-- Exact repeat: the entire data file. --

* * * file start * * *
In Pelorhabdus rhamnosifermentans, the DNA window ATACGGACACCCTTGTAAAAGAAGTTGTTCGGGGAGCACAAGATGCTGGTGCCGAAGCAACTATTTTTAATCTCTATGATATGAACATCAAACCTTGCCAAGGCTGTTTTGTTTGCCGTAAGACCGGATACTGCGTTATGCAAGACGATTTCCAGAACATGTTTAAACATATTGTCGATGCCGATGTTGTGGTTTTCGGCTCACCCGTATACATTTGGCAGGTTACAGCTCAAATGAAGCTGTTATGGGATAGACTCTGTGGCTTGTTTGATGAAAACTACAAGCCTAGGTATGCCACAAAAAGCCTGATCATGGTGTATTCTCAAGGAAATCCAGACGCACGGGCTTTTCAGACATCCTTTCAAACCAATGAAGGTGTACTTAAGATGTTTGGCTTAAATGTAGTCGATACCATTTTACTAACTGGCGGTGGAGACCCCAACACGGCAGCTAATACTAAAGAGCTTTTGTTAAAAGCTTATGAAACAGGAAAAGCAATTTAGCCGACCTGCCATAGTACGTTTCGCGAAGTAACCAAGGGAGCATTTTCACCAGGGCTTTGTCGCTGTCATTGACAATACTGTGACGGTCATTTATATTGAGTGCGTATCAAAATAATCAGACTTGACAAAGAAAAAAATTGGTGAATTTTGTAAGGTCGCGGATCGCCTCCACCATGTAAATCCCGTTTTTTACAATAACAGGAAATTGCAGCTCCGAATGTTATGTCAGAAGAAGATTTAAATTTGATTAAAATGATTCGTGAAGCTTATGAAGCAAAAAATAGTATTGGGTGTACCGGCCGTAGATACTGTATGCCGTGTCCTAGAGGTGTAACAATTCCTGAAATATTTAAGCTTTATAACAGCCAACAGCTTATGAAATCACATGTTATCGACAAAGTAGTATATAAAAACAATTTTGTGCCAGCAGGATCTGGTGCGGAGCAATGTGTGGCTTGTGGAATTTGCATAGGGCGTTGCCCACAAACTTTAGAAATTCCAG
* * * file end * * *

In Pelorhabdus rhamnosifermentans, the DNA window ATACGGACACCCTTGTAAAAGAAGTTGTTCGGGGAGCACAAGATGCTGGTGCCGAAGCAACTATTTTTAATCTCTATGATATGAACATCAAACCTTGCCAAGGCTGTTTTGTTTGCCGTAAGACCGGATACTGCGTTATGCAAGACGATTTCCAGAACATGTTTAAACATATTGTCGATGCCGATGTTGTGGTTTTCGGCTCACCCGTATACATTTGGCAGGTTACAGCTCAAATGAAGCTGTTATGGGATAGACTCTGTGGCTTGTTTGATGAAAACTACAAGCCTAGGTATGCCACAAAAAGCCTGATCATGGTGTATTCTCAAGGAAATCCAGACGCACGGGCTTTTCAGACATCCTTTCAAACCAATGAAGGTGTACTTAAGATGTTTGGCTTAAATGTAGTCGATACCATTTTACTAACTGGCGGTGGAGACCCCAACACGGCAGCTAATACTAAAGAGCTTTTGTTAAAAGCTTATGAAACAGGAAAAGCAATTTAGCCGACCTGCCATAGTACGTTTCGCGAAGTAACCAAGGGAGCATTTTCACCAGGGCTTTGTCGCTGTCATTGACAATACTGTGACGGTCATTTATATTGAGTGCGTATCAAAATAATCAGACTTGACAAAGAAAAAAATTGGTGAATTTTGTAAGGTCGCGGATCGCCTCCACCATGTAAATCCCGTTTTTTACAATAACAGGAAATTGCAGCTCCGAATGTTATGTCAGAAGAAGATTTAAATTTGATTAAAATGATTCGTGAAGCTTATGAAGCAAAAAATAGTATTGGGTGTACCGGCCGTAGATACTGTATGCCGTGTCCTAGAGGTGTAACAATTCCTGAAATATTTAAGCTTTATAACAGCCAACAGCTTATGAAATCACATGTTATCGACAAAGTAGTATATAAAAACAATTTTGTGCCAGCAGGATCTGGTGCGGAGCAATGTGTGGCTTGTGGAATTTGCATAGGGCGTTGCCCACAAACTTTAGAAATTCCAG